A poet friend told me about The Loft’s Pitch Conference. The idea terrified me. Pitch my book to three agents? Live? That sounded like a job interview married to a parole hearing and covered in olives (I hate olives). But, I reasoned, I’d never been to a writer’s conference. It was in my hometown. The Loft in Minneapolis is an incredibly supportive haven for writers and ideas, and not likely to host another conference for at least another year. And, I had a second novel languishing at 30,000 words that needed a swift kick in the pants. I decided to sign up.

The months between signing up and showing up were filled with drafts. I finished that second novel, but it needed so much work, it wouldn’t be ready in time. My first novel was much closer to perfect. So, I polished it with the help of my writing group, and wrote draft after draft of my short pitch (the verbal equivalent to a marketing letter). It needed to roll off my tongue. It had to be perfect. I practiced with everyone who would stand still for four minutes and listen to me. I pitched my aunt and my mother over the phone. I pitched my golden retriever, who thumped his tail in appreciation. I pitched myself in my bathroom mirror. In short, I did all I could to prepare.

The day of the conference dawned. I picked out my clothes carefully and promised myself that in just ten short hours I’d either have a yes or a no. My first pitch to one of the three agents was mid-morning on the first day. If an agent liked my pitch, she’d request my work. That’s a foot in the door, not a shoulder or an armpit, just a tiny toe-hold, but a toe-hold nonetheless.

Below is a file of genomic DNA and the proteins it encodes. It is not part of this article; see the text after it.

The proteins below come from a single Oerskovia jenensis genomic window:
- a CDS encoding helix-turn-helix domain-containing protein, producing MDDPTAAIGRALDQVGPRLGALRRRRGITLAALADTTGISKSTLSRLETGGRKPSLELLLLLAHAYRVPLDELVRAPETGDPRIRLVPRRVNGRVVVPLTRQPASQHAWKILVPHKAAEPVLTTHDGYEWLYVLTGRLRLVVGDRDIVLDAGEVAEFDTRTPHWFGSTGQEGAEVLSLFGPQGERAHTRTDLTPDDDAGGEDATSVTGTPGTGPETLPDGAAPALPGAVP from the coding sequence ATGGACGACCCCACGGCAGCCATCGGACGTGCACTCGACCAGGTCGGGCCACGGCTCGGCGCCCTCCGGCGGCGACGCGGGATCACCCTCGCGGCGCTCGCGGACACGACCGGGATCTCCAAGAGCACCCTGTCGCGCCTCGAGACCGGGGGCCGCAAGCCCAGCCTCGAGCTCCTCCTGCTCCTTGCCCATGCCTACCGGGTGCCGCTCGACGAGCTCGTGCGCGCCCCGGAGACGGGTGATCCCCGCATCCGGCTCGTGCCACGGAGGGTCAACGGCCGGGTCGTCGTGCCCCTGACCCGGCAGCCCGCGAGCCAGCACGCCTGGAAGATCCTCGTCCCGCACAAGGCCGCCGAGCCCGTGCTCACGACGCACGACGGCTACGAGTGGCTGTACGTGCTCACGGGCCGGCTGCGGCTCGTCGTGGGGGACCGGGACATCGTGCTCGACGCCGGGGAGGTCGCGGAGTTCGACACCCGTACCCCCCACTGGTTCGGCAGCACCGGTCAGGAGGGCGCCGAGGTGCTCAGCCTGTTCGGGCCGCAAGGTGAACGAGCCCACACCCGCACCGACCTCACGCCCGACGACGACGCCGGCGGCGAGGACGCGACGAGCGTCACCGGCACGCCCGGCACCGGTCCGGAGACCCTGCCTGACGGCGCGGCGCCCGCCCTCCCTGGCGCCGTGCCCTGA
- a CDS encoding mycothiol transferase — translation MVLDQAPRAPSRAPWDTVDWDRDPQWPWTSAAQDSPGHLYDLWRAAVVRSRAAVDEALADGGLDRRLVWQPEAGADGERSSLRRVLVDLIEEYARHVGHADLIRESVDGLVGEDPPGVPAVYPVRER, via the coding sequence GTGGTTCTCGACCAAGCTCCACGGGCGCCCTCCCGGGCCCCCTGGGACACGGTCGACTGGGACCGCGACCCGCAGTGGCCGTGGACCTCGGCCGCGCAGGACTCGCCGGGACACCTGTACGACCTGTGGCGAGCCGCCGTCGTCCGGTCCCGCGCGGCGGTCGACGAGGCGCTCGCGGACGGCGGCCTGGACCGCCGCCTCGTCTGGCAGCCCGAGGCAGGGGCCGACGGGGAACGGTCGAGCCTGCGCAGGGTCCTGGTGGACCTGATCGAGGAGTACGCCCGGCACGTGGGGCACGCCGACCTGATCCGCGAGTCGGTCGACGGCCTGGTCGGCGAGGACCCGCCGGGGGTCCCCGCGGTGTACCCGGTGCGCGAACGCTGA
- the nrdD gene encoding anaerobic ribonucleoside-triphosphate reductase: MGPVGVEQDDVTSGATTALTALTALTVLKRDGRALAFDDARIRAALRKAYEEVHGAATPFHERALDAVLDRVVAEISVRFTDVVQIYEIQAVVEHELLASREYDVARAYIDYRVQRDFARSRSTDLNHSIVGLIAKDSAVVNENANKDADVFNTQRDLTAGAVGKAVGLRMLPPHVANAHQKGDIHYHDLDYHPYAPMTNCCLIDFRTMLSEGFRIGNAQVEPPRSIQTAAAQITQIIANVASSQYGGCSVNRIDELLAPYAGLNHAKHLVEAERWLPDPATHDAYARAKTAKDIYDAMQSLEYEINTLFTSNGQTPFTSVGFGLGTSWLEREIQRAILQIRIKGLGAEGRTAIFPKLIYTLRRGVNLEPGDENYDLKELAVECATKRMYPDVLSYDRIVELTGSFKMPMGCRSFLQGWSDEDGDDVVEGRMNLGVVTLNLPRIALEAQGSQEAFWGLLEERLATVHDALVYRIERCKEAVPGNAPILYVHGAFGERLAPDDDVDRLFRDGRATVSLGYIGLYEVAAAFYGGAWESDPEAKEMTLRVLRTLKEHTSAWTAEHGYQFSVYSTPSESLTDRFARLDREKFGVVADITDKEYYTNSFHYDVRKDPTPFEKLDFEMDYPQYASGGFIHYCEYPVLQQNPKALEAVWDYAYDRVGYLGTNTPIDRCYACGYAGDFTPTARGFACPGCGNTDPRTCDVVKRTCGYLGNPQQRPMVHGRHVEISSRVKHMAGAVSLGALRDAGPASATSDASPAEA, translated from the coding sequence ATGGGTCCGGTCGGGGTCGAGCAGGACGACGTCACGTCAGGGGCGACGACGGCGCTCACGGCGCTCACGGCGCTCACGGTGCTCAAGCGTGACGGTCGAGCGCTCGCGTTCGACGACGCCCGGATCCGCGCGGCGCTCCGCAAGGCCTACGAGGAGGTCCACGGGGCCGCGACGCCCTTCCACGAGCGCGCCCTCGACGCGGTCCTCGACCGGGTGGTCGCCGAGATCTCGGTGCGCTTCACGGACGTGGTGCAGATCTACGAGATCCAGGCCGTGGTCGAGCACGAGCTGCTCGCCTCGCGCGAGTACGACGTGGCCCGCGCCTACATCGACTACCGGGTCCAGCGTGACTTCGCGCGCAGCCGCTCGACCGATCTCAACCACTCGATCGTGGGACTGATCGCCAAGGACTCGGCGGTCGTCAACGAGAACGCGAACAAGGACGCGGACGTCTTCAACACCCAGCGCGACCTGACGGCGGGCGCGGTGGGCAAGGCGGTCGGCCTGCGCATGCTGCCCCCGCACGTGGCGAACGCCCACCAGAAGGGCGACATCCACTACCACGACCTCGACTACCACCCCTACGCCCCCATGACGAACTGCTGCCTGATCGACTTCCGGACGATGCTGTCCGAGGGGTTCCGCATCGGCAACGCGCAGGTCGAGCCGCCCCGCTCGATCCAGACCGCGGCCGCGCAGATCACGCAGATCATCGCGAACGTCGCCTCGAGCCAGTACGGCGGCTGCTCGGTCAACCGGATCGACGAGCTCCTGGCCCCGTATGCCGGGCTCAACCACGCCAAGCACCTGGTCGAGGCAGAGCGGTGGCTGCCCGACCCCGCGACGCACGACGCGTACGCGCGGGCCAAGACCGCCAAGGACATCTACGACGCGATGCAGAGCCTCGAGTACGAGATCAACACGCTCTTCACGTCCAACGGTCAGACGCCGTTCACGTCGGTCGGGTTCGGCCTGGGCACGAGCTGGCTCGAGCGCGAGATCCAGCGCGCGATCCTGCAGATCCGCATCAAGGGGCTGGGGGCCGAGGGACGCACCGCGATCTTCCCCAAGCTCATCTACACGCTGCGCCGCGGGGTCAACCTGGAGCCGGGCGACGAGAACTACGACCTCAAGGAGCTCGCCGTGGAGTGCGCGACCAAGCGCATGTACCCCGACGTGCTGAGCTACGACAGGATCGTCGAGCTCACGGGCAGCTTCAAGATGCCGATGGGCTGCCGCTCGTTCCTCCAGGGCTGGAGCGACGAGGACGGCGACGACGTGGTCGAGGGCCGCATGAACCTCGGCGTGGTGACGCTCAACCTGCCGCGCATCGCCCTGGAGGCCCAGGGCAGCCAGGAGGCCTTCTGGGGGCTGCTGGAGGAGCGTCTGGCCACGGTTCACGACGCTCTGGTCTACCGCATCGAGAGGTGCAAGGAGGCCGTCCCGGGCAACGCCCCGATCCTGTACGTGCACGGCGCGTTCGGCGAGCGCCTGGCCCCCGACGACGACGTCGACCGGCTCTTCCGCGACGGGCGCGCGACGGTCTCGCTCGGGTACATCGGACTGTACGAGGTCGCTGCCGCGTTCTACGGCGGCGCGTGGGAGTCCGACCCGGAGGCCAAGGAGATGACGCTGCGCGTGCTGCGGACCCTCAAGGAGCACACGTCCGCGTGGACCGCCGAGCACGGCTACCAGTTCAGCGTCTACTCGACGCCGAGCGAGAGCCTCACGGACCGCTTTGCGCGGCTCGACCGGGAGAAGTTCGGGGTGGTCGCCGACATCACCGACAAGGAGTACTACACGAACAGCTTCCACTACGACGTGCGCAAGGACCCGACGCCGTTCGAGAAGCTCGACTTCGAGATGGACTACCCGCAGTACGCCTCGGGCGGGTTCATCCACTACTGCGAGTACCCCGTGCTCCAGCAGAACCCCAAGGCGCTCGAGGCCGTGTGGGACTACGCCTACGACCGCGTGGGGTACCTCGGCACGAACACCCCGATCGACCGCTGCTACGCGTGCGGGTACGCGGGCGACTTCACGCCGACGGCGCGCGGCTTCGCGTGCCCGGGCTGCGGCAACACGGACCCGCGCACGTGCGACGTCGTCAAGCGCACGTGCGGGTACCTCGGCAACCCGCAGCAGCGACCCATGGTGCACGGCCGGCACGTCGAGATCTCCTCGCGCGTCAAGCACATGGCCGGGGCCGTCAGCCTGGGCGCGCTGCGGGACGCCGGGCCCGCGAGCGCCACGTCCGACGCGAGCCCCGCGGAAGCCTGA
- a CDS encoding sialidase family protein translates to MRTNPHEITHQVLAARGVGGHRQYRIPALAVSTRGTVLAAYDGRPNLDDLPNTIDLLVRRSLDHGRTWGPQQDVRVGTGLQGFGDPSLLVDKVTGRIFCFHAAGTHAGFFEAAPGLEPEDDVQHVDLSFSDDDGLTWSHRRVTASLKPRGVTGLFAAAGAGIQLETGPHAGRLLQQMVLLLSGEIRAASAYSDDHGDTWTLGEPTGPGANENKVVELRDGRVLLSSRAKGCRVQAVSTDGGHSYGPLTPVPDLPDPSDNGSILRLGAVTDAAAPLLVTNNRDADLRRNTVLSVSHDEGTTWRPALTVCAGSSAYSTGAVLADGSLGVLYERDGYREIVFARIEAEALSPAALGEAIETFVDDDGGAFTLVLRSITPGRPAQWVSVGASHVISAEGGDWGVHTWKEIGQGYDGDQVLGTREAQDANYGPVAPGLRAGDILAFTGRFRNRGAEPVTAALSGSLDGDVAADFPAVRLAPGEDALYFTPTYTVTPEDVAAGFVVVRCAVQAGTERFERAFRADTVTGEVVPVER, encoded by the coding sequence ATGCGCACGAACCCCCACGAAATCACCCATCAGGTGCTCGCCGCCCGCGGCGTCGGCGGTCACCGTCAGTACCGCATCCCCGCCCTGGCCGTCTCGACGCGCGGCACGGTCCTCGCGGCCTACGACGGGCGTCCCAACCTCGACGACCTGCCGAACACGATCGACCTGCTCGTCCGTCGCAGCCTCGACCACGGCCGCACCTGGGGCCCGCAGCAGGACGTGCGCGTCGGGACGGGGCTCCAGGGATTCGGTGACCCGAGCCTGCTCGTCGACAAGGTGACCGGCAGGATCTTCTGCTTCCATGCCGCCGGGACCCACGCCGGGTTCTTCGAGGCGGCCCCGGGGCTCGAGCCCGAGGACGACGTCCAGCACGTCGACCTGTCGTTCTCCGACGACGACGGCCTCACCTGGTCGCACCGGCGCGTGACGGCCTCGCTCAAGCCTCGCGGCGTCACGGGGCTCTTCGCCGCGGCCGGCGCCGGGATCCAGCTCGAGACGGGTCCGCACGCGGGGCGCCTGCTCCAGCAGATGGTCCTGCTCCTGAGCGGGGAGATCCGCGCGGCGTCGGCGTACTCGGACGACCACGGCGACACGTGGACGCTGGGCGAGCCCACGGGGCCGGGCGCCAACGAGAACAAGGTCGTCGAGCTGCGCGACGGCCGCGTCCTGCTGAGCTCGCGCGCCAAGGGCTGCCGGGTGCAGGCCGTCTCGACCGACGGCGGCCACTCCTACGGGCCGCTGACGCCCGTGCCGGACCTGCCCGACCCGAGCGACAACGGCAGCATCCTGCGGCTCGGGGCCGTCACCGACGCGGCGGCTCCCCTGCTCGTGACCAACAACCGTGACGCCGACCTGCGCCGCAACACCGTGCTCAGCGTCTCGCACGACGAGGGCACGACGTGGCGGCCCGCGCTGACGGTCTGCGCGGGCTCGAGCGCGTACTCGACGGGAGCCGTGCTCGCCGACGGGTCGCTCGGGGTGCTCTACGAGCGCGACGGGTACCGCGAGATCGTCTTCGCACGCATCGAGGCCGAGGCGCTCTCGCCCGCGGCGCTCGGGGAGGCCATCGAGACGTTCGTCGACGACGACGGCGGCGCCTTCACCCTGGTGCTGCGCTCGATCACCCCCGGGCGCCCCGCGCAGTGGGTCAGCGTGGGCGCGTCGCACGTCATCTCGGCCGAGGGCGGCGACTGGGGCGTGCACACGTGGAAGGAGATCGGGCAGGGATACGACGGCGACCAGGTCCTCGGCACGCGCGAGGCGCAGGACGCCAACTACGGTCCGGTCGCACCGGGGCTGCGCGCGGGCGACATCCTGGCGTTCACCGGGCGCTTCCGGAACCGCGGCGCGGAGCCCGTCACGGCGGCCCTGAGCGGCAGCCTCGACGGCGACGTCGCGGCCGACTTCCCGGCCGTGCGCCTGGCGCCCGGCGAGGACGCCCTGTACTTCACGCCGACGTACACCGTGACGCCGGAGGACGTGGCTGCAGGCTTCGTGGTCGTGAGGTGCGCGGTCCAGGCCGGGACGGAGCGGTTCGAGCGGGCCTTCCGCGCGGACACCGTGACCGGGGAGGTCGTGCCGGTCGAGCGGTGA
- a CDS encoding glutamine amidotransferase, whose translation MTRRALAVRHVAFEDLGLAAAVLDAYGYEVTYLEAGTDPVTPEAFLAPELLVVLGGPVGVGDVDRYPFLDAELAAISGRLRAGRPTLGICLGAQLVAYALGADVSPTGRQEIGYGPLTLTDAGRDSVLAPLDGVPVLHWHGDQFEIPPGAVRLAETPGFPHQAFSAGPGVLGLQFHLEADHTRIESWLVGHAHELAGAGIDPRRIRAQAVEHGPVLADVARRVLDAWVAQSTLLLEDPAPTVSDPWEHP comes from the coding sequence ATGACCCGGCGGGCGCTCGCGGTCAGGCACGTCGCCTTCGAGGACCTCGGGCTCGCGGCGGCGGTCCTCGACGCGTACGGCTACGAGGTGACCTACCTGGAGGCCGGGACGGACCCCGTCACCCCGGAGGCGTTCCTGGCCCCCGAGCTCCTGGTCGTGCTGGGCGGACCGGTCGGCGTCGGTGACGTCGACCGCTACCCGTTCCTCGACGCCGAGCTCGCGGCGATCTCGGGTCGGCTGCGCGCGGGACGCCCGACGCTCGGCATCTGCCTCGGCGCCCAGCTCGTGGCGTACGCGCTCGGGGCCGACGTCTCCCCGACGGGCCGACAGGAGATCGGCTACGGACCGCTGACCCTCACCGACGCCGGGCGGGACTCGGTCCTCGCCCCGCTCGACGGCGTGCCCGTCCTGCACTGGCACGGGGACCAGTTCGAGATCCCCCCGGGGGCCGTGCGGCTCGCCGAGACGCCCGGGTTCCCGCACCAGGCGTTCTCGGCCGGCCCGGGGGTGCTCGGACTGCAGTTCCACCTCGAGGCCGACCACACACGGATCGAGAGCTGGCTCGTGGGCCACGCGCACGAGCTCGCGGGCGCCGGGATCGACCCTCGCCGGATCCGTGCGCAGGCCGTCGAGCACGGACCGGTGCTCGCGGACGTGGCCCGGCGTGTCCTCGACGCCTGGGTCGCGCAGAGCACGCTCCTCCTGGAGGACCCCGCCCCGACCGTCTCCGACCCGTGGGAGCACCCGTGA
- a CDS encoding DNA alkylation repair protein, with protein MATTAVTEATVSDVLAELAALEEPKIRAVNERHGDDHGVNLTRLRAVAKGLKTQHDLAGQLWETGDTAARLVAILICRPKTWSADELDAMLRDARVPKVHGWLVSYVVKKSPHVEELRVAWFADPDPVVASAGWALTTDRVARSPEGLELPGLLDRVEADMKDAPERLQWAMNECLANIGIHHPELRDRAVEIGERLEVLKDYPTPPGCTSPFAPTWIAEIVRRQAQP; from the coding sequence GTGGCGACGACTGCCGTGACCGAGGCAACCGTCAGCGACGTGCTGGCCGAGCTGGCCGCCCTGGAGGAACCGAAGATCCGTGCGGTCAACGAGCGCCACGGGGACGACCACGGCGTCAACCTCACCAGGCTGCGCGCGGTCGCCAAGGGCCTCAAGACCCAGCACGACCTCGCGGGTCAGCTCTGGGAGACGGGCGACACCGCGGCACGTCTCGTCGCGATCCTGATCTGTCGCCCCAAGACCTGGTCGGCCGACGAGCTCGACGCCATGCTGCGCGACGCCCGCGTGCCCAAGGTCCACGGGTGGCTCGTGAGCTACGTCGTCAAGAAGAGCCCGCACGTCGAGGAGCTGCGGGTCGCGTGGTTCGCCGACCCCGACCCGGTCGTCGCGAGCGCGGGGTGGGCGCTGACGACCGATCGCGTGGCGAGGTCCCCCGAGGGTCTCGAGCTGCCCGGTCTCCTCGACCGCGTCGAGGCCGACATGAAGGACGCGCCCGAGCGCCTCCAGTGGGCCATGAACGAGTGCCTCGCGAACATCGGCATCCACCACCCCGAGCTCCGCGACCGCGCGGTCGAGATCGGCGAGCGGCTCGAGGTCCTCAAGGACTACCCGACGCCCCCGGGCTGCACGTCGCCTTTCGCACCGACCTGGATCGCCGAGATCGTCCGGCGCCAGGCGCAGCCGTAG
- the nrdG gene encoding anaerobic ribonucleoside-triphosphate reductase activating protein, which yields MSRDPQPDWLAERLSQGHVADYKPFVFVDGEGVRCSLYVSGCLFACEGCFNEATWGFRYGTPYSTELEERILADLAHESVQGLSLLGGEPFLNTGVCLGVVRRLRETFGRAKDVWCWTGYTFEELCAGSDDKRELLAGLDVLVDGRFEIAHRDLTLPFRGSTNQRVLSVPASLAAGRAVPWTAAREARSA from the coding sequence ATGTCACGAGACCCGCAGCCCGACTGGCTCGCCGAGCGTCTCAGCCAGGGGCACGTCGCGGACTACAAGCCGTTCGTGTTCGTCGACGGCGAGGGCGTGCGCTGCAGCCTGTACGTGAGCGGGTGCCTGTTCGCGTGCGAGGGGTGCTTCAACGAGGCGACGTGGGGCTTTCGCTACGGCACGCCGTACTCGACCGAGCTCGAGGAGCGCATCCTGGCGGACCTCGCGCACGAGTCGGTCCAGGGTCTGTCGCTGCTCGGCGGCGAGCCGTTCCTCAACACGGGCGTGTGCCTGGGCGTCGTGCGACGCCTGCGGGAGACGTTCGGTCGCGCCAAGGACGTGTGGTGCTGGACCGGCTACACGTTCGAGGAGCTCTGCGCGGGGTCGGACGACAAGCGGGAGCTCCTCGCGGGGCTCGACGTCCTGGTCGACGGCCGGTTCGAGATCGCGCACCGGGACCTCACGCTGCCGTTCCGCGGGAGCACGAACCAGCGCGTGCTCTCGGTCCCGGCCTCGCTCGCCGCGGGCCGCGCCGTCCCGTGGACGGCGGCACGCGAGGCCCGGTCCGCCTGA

I had only dread in my belly. Too many new people, no friendly faces, sweaty palms, and rejection—I imagined the soup of terrible awaiting me. But, I got in the car anyway. I drove to the conference, parked my car, checked that I hadn’t accidentally put my dress on inside out (it happens), and tried to pour mental molasses on the butterflies to slow their fluttering. Then, I trotted across the busy street and opened the gorgeous wood and glass doors of The Loft Literary Center.

That’s when it hit me: I could do this.

The first person I saw, a woman in a scarf so large and intricate I wanted to hang it as a tapestry on a wall in my home, looked up at me wide-eyed.

“Hello! I’m Angela,” I said, probably too loudly. “This is my first conference. How about you?”

She looked down at the floor, but shook my proffered hand. She told me her name and that she was new here too. She pointed me towards the stairs. “I think you have to register,” she said. “I’ll see you up there.”

The queue of eager registrants spilled down the wood and iron spiral staircase on the second floor. Once at the top, I found my name badge, got my program, smiled like a lunatic, and made my way to the coffee and mini-muffins. I saw many awkward fellow writers looking timid and alone.

“Coffee!” I said, setting my bag down to grab a paper cup. “Thank heavens for this! Unless I spill it on myself, in which case: curse you, coffee!” I don’t even know to whom I aimed my words. But hearing my own voice in the air comforted me. Smiling at the man who looked like a science fiction writer (and was) gave me courage.

Within minutes, I knew that in the land of introverts, a smiling ambivert is the circus come to town. As an ambivert—a quixotic creature sometimes filled with the extrovert’s love of people and company, and at other times the introvert’s craving for silence and peace—I had both an opportunity and an obligation.

I believe there is greatness in all of us and I’m grateful to see it in others. If I could just pick my head up, forget that I, too, am nervous and fretting that my preparation or worse, my novel, might not be good enough, I’d see how others suffered. They had all my fears but seemingly less of my willingness to shatter uncomfortable silence with words, smiles, and handshakes. My natural curiosity, and sincere love of fellow humans took over. Before the first hour had elapsed, my nervousness had been replaced by joy.